Sometimes it takes the releasing of that kind of emotion to bridge the divide that caused so much pain to Joseph. Maybe there is something to that for us as well in reconciling with old antagonisms with siblings and friends as well as relatives. I have seen moments when siblings who have not seen each other in decades were reunited. Sometimes it was because of the Holocaust and other times it was about the typical kinds of stuff that happens when one person allegedly hurts another years ago and the brothers or the sisters refuse to speak with other.
Yet the wisdom of the midrash says that only through the weeping can Israel find healing. Redemption moments are not always about the discussion, rather, those moments happen when both see past the petty things and recognize the bonds of family are enduring. Those redemption moments are often times intuitive.
In another modern commentary there are two other interpretations offered. One asks’ why did Joseph let loose? What was the trigger for him with his brothers? The answer was that he had spoken to them harshly before in order to have them realize the enormity of their sin and to repent so that they would atone for the sin of having sold him. This was the first moment, again an intuition, when Joseph realized that they had regretted their actions. That was why he was no longer able to restrain himself.
The second moment was that he could not tolerate to have the Egyptians stand by him and see how his brothers would be humiliated when he revealed himself to them.(Rashi). Why did he even care about their humiliation after all those years given what his brothers had done to him? Doesn’t that mean he cared about them being his brothers and they were still a reflection upon him? Or maybe, the commentator suggests, Joseph did not want his staff to see that a vizier of Egypt would cry? What a sign of weakness! Maybe one more reason he cried was that Joseph did not restrain his crying in order not to have others near him, and he was not worried about his own honor, but about that of his brothers. He was thinking about them not him. (Shem mi-Shmuel.)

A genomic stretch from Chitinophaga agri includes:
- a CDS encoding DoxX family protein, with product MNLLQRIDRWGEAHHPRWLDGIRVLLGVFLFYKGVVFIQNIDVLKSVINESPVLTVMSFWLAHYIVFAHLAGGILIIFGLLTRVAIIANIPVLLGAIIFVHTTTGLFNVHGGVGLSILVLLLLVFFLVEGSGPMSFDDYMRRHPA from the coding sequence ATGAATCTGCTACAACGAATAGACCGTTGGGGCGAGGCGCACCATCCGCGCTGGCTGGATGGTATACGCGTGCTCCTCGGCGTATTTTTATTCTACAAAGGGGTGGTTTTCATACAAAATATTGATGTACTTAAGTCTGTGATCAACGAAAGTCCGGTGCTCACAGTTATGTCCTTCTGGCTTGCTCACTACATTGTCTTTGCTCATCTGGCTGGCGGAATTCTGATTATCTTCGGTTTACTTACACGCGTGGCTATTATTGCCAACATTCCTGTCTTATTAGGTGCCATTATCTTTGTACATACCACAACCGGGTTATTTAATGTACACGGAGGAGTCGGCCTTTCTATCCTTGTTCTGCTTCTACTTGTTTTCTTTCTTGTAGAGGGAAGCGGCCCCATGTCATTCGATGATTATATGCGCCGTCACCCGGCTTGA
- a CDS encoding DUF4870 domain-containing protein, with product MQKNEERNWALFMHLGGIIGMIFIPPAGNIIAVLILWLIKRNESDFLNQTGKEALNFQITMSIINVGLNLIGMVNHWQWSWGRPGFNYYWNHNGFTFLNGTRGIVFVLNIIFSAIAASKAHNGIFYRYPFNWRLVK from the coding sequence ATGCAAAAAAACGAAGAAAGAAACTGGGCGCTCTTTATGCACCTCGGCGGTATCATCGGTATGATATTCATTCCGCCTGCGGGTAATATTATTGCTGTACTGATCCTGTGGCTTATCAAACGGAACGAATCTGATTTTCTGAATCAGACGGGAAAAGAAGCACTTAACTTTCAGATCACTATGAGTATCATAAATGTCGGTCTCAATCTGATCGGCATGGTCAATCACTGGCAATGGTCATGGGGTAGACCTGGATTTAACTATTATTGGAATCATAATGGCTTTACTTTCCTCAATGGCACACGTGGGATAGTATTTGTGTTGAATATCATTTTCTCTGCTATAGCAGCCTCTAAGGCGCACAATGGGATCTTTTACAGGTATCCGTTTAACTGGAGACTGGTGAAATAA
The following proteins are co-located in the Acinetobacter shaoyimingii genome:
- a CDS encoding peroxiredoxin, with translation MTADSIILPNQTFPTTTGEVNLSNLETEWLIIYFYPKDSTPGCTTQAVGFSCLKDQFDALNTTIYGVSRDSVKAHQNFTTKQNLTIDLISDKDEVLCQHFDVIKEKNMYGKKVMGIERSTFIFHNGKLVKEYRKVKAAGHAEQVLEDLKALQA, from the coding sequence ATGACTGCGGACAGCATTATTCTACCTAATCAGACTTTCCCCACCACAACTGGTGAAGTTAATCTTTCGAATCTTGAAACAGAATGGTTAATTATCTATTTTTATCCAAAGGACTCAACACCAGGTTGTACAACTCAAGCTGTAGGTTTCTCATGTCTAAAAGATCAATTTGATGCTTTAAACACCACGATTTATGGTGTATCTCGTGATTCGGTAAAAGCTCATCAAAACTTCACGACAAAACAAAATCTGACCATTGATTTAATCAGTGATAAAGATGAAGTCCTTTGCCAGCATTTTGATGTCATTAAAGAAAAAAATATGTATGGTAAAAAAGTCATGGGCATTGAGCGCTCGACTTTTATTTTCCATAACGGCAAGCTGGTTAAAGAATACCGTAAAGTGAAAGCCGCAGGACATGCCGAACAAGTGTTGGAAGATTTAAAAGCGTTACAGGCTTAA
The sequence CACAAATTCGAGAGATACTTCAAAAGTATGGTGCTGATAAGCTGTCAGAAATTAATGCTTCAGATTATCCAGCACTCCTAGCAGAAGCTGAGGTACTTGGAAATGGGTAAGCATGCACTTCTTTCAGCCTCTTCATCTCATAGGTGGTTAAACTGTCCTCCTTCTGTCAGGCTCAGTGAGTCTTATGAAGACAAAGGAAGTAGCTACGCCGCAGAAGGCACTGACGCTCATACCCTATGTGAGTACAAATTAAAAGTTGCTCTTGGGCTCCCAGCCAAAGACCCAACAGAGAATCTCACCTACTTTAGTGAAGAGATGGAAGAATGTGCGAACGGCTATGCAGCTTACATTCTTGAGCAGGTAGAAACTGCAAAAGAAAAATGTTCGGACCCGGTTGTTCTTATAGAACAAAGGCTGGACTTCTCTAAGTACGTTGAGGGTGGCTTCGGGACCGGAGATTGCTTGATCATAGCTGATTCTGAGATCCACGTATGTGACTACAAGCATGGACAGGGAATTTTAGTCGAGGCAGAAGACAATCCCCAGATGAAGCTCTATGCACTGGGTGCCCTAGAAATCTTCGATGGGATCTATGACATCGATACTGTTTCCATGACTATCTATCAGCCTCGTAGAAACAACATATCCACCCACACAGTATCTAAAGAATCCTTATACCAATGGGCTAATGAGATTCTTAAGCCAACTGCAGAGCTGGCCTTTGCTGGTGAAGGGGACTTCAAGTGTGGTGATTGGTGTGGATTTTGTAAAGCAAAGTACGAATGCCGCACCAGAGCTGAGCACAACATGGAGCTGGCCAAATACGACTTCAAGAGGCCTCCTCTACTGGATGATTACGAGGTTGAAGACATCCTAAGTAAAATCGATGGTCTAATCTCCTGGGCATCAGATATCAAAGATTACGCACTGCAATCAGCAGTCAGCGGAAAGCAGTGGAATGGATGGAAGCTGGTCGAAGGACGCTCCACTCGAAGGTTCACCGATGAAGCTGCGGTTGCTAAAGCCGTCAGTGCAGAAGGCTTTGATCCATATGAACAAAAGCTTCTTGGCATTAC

“They shall come with weeping and with supplications will I lead them, I will cause them to walk by rivers of waters”(Jeremiah 31:9). This is a unique story because it gets to a place where a lot of men never go in their emotional lives. Men like Joseph show great strength and not weakness because they cry. They show that letting go of pain through tears is healthy and spiritually necessary. Joseph could not have been able to follow through the rest of the journey with his brothers had he not shared the length and breath of his emotions.
There is a lesson for us too when it comes not just towards reconciling with old antagonisms but embracing the fears and angers that we harbor over the years with relatives, spouses and children. Joseph is a great role model for men to take a step back and develop that intuition for moments that can make or break a life and its meaning.